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California Back to School Safe Driving Guide

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HOW IS THE PANDEMIC GOING TO AFFECT DRIVING SAFETY AT SCHOOLS?

According to Findings Press, the Pandemic has resulted in fewer cars but increased speeds. This may be due to the empty roads. According to an statistics from the Los Angeles Department of Transportation cited by Los Angeles Times, there was only a slight decrease in traffic fatalities even though traffic volume was down 30% – 50%. Needless to say, the roads are still, if not more, dangerous.

SCHOOL'S OPEN - DRIVE CAREFULLY

The American Automobile Association launches an annual “School’s Open – Drive Carefully” campaign. In these campaigns, they describe the increased risks of driving when school is opening back up.

Usually, back-to-school sessions would result in an increase in foot traffic on sidewalks, crosswalks, and school zones. During the Pandemic, there are more who are learning virtually. That being said, everywhere should be considered a “school zone,” according to the Automobile Club of Southern California.

There are different safety challenges for drivers, meaning that there may be more bicyclists and pedestrians during the day in local neighborhoods.

"This year's extraordinary circumstances require that motorists carry that same vigilance wherever they drive, as typical school zone activity moves closer to home."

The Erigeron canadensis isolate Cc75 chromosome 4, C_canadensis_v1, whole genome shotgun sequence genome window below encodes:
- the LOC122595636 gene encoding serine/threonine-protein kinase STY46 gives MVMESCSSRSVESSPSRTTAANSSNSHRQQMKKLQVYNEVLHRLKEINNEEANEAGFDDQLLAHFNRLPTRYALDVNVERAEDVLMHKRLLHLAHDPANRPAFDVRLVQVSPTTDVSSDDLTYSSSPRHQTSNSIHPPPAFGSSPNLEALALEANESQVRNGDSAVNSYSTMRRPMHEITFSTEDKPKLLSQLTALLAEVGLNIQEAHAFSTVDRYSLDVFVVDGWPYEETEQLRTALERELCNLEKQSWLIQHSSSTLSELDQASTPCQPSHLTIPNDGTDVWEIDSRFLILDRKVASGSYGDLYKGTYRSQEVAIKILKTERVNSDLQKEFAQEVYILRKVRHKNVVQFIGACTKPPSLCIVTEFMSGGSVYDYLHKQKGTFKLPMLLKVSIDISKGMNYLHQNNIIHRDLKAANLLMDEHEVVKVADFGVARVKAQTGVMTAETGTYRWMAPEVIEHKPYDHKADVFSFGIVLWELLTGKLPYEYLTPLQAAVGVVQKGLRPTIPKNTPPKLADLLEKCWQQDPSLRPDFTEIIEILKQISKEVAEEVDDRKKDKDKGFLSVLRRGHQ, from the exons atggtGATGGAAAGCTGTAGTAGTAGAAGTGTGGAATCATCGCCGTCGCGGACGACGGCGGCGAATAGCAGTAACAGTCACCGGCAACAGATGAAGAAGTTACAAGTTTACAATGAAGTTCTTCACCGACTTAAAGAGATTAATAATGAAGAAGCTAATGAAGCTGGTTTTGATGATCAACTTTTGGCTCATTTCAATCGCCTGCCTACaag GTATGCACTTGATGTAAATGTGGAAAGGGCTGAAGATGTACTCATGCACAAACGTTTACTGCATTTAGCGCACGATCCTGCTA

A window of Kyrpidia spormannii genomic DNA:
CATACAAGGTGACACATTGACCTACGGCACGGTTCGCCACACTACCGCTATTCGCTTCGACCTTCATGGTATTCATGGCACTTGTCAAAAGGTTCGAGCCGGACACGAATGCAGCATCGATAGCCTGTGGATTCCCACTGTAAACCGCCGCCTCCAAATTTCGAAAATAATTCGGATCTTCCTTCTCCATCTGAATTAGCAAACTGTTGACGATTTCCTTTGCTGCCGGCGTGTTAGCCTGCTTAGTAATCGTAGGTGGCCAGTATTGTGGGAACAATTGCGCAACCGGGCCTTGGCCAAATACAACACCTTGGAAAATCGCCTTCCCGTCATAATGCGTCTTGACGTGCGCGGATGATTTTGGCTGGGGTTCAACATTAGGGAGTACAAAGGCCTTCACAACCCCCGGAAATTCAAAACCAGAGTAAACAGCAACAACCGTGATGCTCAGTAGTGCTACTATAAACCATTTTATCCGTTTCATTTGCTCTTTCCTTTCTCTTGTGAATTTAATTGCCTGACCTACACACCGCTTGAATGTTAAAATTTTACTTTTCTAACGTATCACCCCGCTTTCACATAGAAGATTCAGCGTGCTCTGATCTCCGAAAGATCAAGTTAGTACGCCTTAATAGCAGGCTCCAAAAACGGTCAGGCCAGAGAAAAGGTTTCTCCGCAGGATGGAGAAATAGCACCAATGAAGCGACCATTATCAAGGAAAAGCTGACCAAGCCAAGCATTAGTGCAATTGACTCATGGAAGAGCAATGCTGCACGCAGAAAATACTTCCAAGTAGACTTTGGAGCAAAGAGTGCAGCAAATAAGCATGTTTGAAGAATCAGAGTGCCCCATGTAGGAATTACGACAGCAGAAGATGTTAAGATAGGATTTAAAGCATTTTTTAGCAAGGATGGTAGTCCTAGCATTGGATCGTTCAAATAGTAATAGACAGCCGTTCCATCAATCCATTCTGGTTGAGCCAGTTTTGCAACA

Anita Lorz-Villagrana, Auto Club Traffic Safety and Community Programs Manager Tweet

The AAA came out with many of the following tips:

  • Drive slow. In school zones, speed limits are lower. A pedestrian struck by a vehicle at 35 mph is 66% more likely to be killed than a pedestrian struck by a vehicle at 25 mph. Many school districts have different bus loading and unloading times so that students are more safely separated. Therefore, school zones will likely be in high activity for longer periods of time.
  • Anticipate young pedestrians in neighborhoods during the day. Because more young students learning virtually, they may be outside playing at various parts of the day. Therefore, neighborhoods should be treated as school zones. Slow down and watch for kids near the street.
  • Stop completely. Research according to AAA shows that over 33% of drivers do not completely stop at stop signs in neighborhoods or school zones. Come to a complete stop, and always look for young pedestrians on crosswalks and sidewalks before driving through.
  • Take away distractions. Even if a person takes their eyes off the road for two seconds, their risk of crashing doubles. Young pedestrians can sometimes dart out into the street unexpectedly.
  • Look out for bicyclists. Kids on bicycles are many times not so experienced or predictable. You should drive slowly and have at least three feet between you and any bicyclist on the road. Every bicyclist should also be wearing a properly fitted helmet.

BACK TO SCHOOL SAFE DRIVING TIPS

The National Safety Council also came out with various guidelines to follow in regard to driving near schools. School days can result in more traffic. School buses are loading and unloading, parents are picking up and dropping off kids, and children on bicycles going fast to get to class on time. 

SCHOOL ZONE DRIVING SAFETY TIPS

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SHARING THE ROAD WITH YOUNG PEDESTRIANS

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SHARING THE ROAD WITH SCHOOL BUSES

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SHARING THE ROAD WITH BICYCLISTS

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